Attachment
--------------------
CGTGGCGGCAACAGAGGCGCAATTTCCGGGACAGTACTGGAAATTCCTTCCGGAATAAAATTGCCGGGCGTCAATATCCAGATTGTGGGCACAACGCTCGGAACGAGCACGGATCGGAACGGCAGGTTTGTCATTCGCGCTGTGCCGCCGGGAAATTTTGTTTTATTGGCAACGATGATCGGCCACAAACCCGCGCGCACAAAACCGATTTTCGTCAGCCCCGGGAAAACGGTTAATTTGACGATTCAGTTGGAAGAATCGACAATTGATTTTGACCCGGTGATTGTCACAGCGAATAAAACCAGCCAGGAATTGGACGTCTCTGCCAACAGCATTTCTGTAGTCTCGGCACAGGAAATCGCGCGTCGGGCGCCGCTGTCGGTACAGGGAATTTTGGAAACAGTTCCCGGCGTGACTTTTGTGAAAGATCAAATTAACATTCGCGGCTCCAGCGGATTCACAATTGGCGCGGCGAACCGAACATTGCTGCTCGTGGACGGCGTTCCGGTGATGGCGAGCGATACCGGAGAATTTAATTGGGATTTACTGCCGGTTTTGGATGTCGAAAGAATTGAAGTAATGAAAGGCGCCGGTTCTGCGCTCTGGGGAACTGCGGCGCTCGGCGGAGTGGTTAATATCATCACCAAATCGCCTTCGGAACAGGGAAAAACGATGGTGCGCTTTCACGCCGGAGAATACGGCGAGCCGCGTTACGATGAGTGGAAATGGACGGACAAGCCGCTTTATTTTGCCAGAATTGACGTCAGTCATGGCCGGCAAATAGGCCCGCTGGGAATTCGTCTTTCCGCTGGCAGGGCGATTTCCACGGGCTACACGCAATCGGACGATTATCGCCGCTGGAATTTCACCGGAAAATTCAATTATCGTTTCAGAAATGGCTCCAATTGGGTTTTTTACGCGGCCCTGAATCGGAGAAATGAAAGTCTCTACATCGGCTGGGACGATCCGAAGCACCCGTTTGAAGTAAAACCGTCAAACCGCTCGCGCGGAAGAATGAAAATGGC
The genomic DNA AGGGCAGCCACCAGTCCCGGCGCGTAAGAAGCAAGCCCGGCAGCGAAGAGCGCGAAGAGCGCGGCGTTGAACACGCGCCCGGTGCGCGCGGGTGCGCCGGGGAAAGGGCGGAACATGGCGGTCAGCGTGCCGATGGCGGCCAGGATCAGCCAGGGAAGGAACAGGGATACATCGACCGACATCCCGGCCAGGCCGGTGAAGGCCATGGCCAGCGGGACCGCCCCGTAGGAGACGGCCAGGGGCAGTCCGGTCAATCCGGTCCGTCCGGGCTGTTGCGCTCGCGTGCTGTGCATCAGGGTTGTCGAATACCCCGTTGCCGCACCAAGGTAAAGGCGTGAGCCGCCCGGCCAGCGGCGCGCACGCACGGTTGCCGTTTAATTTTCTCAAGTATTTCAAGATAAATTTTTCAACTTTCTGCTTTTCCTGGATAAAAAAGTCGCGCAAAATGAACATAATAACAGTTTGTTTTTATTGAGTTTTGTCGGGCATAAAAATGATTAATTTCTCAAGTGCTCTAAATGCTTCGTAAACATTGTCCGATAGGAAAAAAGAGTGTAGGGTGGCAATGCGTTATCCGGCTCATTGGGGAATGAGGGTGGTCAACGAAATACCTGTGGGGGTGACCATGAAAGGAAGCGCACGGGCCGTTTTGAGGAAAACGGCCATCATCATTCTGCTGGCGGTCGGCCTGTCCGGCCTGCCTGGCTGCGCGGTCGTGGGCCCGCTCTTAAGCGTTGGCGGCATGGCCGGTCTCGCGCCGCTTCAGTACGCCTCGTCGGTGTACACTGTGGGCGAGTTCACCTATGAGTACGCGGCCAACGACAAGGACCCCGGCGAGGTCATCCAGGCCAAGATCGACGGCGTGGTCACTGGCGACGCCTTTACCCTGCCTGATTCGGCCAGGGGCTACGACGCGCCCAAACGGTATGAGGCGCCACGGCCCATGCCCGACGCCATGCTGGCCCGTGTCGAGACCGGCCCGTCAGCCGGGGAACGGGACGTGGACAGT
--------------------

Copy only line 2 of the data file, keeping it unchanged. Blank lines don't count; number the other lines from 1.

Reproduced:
The genomic DNA AGGGCAGCCACCAGTCCCGGCGCGTAAGAAGCAAGCCCGGCAGCGAAGAGCGCGAAGAGCGCGGCGTTGAACACGCGCCCGGTGCGCGCGGGTGCGCCGGGGAAAGGGCGGAACATGGCGGTCAGCGTGCCGATGGCGGCCAGGATCAGCCAGGGAAGGAACAGGGATACATCGACCGACATCCCGGCCAGGCCGGTGAAGGCCATGGCCAGCGGGACCGCCCCGTAGGAGACGGCCAGGGGCAGTCCGGTCAATCCGGTCCGTCCGGGCTGTTGCGCTCGCGTGCTGTGCATCAGGGTTGTCGAATACCCCGTTGCCGCACCAAGGTAAAGGCGTGAGCCGCCCGGCCAGCGGCGCGCACGCACGGTTGCCGTTTAATTTTCTCAAGTATTTCAAGATAAATTTTTCAACTTTCTGCTTTTCCTGGATAAAAAAGTCGCGCAAAATGAACATAATAACAGTTTGTTTTTATTGAGTTTTGTCGGGCATAAAAATGATTAATTTCTCAAGTGCTCTAAATGCTTCGTAAACATTGTCCGATAGGAAAAAAGAGTGTAGGGTGGCAATGCGTTATCCGGCTCATTGGGGAATGAGGGTGGTCAACGAAATACCTGTGGGGGTGACCATGAAAGGAAGCGCACGGGCCGTTTTGAGGAAAACGGCCATCATCATTCTGCTGGCGGTCGGCCTGTCCGGCCTGCCTGGCTGCGCGGTCGTGGGCCCGCTCTTAAGCGTTGGCGGCATGGCCGGTCTCGCGCCGCTTCAGTACGCCTCGTCGGTGTACACTGTGGGCGAGTTCACCTATGAGTACGCGGCCAACGACAAGGACCCCGGCGAGGTCATCCAGGCCAAGATCGACGGCGTGGTCACTGGCGACGCCTTTACCCTGCCTGATTCGGCCAGGGGCTACGACGCGCCCAAACGGTATGAGGCGCCACGGCCCATGCCCGACGCCATGCTGGCCCGTGTCGAGACCGGCCCGTCAGCCGGGGAACGGGACGTGGACAGT